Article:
5 out of 5 stars

Amongst the greatest pleasures of this Criterion Blu-ray is one never intended, and probably never imagined, by the filmmakers: the chance to see so much detail of downtown Los Angeles as it was nearly a century ago. Not just the buildings, but the crowds, the signs, and the shopfronts. But that’s only one of many attractions on an outstanding Criterion Collection release which does justice to a great comedian and his masterpiece.

Harold Lloyd is today slightly eclipsed by Charlie Chaplin and Buster Keaton in terms of popular renown, but in his time he was the most successful of the three. Safety Last! shows him to be a skilled filmmaker capable of constructing a complex, sophisticated piece of cinema that works at every level—from the hour-long narrative to three-second gags. (Although it was only his fourth feature, he’d already made around 180 shorter films, of which virtually all the pre-1917 releases are now lost. And although Fred C. Newmeyer and Sam Taylor received the directing credits for Safety Last!, there’s no doubt that Lloyd was the guiding genius.)

The climactic moment with Lloyd dangling from the arm of a giant clock, far above the street, is now one of the most famous images from all of silent cinema. But the whole of the sequence leading up to it, where Lloyd’s character (also called Harold Lloyd) has to climb the building in order to earn a thousand dollars, marry the girl, and impress his bosses at the De Vore Department Store, is a tour de force of physical comedy in which he milks every possible incident from the situation. He’s attacked by pigeons, menaced by a dog, tickled by a mouse, tormented by an out-of-reach rope, and so on and so forth…

Lloyd had previously executed similar passages in several of his movies (for example the building climb in 1919’s Ask Father; the ledge scene in 1920’s High and Dizzy; and the girder sequence in 1921’s Never Weaken), and everything he learned both about their scary-funny potential and the practicalities of filming them feeds into this classic episode.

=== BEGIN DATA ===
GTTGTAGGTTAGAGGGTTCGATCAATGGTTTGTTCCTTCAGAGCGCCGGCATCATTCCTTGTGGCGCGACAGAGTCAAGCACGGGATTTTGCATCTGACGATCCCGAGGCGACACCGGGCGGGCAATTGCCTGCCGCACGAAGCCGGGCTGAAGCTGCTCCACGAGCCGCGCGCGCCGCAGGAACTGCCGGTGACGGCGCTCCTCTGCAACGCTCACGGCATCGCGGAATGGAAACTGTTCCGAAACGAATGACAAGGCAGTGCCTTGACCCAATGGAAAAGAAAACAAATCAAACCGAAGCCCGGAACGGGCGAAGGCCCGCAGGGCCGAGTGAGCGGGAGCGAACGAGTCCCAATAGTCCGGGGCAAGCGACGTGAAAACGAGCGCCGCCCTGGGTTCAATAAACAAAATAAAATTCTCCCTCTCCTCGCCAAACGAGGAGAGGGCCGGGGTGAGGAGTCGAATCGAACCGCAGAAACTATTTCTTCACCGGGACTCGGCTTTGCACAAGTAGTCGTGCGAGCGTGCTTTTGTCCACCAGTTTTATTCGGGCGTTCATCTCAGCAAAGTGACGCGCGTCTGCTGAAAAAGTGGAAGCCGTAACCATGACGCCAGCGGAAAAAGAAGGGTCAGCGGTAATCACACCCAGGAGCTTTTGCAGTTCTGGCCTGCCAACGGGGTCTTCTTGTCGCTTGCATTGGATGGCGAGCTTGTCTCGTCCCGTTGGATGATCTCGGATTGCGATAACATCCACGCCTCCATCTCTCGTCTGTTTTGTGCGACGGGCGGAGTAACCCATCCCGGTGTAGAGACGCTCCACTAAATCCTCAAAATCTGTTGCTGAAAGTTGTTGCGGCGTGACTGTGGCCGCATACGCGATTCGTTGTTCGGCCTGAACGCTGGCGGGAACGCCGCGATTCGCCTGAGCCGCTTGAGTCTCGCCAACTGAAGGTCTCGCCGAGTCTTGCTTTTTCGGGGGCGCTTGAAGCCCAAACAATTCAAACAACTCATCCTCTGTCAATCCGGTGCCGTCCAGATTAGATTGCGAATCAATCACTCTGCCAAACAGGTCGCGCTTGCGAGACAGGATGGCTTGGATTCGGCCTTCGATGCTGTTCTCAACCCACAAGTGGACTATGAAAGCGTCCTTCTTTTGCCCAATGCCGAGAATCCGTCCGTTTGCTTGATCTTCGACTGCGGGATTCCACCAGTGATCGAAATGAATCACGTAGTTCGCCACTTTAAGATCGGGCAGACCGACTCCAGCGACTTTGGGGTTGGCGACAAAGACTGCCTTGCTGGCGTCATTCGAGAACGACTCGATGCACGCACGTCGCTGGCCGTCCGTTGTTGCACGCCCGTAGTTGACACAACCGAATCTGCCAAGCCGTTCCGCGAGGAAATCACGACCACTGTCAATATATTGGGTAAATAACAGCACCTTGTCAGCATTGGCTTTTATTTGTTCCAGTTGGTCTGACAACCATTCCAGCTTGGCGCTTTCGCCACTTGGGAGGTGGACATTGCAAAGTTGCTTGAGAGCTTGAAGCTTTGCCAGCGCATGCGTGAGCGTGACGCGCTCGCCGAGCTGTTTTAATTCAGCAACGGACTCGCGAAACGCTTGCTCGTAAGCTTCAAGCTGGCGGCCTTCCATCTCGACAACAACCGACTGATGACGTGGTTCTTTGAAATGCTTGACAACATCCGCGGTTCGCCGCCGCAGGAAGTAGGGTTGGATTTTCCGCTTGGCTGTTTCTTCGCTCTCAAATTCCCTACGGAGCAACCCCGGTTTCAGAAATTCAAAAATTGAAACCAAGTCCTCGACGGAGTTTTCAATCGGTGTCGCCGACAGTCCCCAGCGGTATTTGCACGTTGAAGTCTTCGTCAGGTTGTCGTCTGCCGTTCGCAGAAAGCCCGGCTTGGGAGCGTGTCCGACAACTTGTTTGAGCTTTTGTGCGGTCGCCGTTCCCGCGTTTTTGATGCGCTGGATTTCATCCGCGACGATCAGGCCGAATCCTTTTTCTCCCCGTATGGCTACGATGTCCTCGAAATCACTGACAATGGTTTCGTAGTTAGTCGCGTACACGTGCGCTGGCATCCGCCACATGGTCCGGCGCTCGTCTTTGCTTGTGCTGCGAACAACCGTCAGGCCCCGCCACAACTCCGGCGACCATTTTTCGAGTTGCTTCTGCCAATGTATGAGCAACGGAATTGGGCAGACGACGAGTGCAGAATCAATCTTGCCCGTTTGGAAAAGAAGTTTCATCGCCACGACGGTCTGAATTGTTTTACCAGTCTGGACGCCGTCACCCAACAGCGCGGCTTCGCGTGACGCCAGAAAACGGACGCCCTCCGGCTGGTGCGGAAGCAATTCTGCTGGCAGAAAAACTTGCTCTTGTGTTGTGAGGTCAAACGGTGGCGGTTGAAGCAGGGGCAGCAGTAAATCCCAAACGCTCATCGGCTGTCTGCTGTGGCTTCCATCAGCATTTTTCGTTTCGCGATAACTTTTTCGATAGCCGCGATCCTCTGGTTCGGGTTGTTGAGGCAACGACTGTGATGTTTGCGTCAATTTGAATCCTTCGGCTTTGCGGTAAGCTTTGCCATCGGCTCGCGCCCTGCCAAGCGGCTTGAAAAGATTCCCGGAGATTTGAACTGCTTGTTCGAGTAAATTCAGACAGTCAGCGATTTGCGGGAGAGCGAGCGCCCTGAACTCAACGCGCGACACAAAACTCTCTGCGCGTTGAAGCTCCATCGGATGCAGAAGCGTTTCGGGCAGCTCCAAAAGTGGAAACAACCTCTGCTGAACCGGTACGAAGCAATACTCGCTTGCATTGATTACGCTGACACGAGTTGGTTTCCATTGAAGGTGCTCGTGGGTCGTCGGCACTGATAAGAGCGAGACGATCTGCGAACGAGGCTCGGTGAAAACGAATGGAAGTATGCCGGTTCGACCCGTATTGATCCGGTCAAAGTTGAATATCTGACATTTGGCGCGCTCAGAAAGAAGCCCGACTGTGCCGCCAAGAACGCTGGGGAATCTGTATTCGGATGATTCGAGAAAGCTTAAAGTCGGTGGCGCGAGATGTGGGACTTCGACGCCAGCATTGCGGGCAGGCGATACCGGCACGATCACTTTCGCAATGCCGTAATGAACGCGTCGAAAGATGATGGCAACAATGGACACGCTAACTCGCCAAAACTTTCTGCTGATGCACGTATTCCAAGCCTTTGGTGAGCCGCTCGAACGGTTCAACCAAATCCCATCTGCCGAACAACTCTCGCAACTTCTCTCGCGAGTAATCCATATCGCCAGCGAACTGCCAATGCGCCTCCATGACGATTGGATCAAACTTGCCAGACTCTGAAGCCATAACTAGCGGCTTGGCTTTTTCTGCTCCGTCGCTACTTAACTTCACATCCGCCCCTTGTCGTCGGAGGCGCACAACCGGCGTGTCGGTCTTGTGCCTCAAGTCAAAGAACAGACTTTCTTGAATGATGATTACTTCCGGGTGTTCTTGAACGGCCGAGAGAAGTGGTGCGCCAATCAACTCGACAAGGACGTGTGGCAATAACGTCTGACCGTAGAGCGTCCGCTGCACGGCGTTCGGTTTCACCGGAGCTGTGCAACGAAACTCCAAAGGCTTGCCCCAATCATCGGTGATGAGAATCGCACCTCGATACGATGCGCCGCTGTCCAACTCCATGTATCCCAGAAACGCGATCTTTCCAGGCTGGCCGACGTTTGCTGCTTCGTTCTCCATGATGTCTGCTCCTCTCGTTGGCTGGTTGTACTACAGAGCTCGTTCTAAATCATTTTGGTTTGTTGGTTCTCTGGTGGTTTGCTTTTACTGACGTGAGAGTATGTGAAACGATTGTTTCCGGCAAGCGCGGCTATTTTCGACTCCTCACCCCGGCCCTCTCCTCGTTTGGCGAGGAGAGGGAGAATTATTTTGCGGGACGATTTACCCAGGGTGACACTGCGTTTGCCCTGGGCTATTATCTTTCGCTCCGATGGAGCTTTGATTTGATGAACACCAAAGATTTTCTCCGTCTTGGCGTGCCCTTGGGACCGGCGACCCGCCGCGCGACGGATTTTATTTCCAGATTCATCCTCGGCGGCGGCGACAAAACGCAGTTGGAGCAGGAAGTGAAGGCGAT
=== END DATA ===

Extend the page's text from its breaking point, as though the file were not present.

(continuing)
And there are many, many smaller wonders in Safety Last! as well, ranging from clever misdirection (at the opening it seems he’s about to be led to the gallows, but the solemn priest turns out to be his father and the weeping women his mother and girlfriend, seeing him off at the railway station) to simple but inspired visual jokes (Lloyd using a man’s bald pate as a mirror when combing his hair).

There’s astute use of cinematic trickery, too, but it’s never gimmickry for its own sake. It always makes a point about the story, perhaps most notably when Lloyd has to hand over his last five dimes to buy jewellery for his girl. He’d originally wanted to spend the money on a slap-up meal, and as he passes each coin to the caricatured Jewish pawnbroker (Sam Lufkin in a memorable cameo) we see the courses of the imagined lunch disappearing, one by one.

Lloyd, 30-years-old at the time but looking younger, draws our attention in nearly every shot as the face behind those trademark round spectacles. He played a similar role across multiple movies—a somewhat foppish but also serious and ambitious young man, often only referred to as “the glasses character”. Some of the extra features on this disc alludes to how he effectively created a brand using only those glasses and his straw hat to summarise a character.

Still, there are others who command attention, too; most notably Mildred Davis as the love interest (off-screen as well as on, as she married Lloyd weeks before Safety Last!‘s release), and Westcott Clarke as Mr Stubbs, a marvellously haughty middle manager at the department store who, like all the best silent performers, convey so much with a single facial expression.

Also notable, for historical reasons if not particularly for his performance, is Bill Strother as a pal of Lloyd’s called Strother, nicknamed “The Human Spider”, who was an actual climber of tall buildings. It was one of his real-life stunts that prompted Lloyd to make such an ascent the biggest set-piece of Safety Last!